How I Navigate Ramadan and Eating Disorder Recovery

April 18, 2024

With Ramadan upon us, I am reflecting on what it means to be a practicing Muslim, in recovery from an eating disorder. Ramadan, the ninth month of the Islamic calendar, is considered the holiest month, as it was during Ramadan when the Quran was first revealed. 

During the month, Muslims focus on their relationship with God, increasing their time in worship. There is also an increase in charitable actions and giving, spending time with community. Finally, fasting during Ramadan is one of the five pillars of Islam, where Muslims are asked to abstain from food and drink from dawn to sundown, as well as avoid anger, cursing, harmful behaviors, smoking, and extramarital sex. At sundown, when it comes time to break fast, Muslims share a meal, called iftar, and frequently spend part of the night in prayer. 

The cultural perception of Ramadan often focuses on food. Between fasting during the day, enjoying meals in the evening, waking up early for a pre-dawn meal, called suhoor, and the special foods enjoyed at Eid-al-Fitr, the feast days celebrated at the end of Ramadan, it’s easy to see how food plays a part of this holy month. So what is a Muslim living with an eating disorder or in recovery to do? 

Early in my recovery, I struggled with the idea that I would not be able to fast during Ramadan. But there were two things that I needed to bear in mind as I navigated Ramadan in recovery, firstly, not all Muslims are expected to fast, and secondly, Ramadan is so much more than the food.

While fasting is a major part of the faith, there are those who are exempt from fasting, and honoring those exemptions is as much of an obligation as fasting is for someone who is non-exempt. A Muslim is exempt from fasting if they are a child or elderly, if they are menstruating, pregnant, or nursing, if they are traveling, or if they are ill. Part of my recovery was reconciling that an eating disorder is a serious illness, impacting my mental and physical health. 

I also came to terms with the idea that in my eating disorder, and in recovery, not fasting was what was best for me — and that I had a God-given exemption to not fast. It wasn’t easy, as I had to work to navigate the anxieties around the cultural and social expectations to fast. Because I outwardly seemed fine, I worried about needing to disclose why I wasn’t fasting to those around me. Thankfully, those questions never came. Had I been asked, I think I would have been forthright and honest. 

In those early days of recovery, I was learning to trust that my voice and experience, given wholeheartedly and bravely, would most often yield the best outcome.

And I think that it’s okay if the person I was answering didn’t get it. After all, observing Ramadan, my relationship to God, my recovery, and the way those things intersect in my life is personal and unique to me. I also think it’s worth acknowledging that I could choose how much I wanted to tell someone who was asking, whether it was a simple, “I’m not feeling well,”  and moving onto a different subject, getting into a more in-depth explanation with someone I trusted, or enforcing a firm boundary that it was personal and not something I wanted to discuss, were all viable options.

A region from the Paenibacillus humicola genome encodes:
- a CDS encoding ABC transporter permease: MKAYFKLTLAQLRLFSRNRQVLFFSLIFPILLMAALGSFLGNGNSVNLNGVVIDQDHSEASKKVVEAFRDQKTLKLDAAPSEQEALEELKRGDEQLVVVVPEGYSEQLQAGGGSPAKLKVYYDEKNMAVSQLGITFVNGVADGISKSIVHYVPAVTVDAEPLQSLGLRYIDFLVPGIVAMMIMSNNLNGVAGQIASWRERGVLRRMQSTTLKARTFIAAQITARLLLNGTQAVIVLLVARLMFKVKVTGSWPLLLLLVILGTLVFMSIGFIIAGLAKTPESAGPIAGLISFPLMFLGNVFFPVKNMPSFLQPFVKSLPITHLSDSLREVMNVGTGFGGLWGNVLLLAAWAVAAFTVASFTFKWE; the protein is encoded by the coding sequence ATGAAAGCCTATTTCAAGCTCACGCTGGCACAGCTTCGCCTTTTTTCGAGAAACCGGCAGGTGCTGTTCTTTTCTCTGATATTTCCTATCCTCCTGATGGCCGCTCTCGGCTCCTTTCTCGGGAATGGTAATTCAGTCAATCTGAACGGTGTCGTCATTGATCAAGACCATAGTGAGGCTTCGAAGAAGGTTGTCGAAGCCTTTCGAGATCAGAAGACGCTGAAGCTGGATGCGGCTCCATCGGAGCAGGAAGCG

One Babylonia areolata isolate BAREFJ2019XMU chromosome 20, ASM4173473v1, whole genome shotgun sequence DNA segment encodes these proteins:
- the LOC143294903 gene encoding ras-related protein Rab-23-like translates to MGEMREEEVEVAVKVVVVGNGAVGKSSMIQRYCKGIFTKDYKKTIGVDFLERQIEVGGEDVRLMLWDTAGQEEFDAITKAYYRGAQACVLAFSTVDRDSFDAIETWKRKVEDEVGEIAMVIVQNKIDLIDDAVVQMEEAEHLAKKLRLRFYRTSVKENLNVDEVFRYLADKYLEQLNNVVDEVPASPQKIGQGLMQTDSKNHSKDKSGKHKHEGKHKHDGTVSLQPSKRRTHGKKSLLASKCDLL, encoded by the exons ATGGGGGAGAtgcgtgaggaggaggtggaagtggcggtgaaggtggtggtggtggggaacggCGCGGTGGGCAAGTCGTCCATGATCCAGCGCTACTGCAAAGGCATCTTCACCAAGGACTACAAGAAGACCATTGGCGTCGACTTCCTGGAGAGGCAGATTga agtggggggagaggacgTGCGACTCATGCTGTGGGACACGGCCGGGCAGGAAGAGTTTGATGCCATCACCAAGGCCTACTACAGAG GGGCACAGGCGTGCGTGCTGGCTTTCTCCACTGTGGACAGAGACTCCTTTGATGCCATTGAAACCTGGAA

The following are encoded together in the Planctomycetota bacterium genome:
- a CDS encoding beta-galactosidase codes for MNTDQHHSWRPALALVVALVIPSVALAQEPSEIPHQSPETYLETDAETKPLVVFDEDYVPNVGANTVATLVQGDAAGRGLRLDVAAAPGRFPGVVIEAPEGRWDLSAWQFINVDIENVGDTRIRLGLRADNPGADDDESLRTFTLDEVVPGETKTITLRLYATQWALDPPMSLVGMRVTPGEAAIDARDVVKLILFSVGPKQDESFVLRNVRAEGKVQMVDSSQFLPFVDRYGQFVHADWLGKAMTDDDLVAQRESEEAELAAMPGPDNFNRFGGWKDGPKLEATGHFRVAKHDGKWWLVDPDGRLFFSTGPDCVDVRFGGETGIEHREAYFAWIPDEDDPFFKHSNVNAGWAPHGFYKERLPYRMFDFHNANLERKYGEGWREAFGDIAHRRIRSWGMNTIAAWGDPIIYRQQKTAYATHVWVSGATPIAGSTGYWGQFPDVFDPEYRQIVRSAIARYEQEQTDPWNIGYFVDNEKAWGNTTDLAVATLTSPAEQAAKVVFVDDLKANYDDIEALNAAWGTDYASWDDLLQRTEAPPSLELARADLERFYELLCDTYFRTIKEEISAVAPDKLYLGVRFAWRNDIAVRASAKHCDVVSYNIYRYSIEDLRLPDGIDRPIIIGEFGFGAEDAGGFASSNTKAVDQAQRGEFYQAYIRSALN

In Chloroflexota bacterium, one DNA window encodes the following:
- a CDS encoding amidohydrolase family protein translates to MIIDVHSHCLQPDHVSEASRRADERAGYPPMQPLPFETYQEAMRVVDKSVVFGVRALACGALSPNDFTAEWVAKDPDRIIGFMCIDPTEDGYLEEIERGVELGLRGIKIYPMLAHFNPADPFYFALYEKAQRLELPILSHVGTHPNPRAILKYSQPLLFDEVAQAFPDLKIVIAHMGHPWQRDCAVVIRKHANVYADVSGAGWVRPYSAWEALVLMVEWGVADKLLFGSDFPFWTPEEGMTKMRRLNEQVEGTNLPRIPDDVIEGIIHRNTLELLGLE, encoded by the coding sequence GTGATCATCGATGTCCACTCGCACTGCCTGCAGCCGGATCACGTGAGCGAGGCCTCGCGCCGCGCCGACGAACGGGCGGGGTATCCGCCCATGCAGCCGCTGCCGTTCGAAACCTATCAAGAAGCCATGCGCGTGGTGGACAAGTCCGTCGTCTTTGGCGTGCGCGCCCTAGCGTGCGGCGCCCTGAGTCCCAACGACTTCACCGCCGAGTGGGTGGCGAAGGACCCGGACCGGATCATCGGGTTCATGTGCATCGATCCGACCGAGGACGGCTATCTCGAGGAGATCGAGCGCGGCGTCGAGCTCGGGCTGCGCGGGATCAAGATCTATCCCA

In the years that have passed I have been able to more greatly embody and experience the parts of Ramadan beyond the food. I have felt a deepening of my spirituality.

The idea in Islam of amanah, or trust, has really resonated with me in my eating disorder recovery. In Islam, taking care of a trust is in itself an act of worship, and I have come to understand my body and mind as a gift in my care.

Through this lens, I can prioritize what is best for protecting my wellbeing. I embrace Ramadan being a time of reflection and prayer, and in this time, reflect on my growth and plan improvements. I appreciate having the time in Ramadan to be in service to others and in community with others. 

My path and experience may not be the same for all Muslims, and I acknowledge that I may have had fewer obstacles than others. It helped to know that I could work with my care team and reach out to those I trusted if I needed support. Eating disorders aren’t always understood, so I armed myself with information, so that if someone did question me, or needed help to understand why I wasn’t fasting, I was prepared. 

And finally, just like faith, eating disorder recovery is personal, and has complexities for each individual, so part of my journey is an ongoing dialogue. I will always be reflecting, working with my support networks, and exploring within my faith how best I can live in this life, and be true to myself. 

Nadia lives in the Capital Region of NY where she works in STEM and as a yoga teacher. She enjoys giving back to the community and is passionate about representation in healing spaces.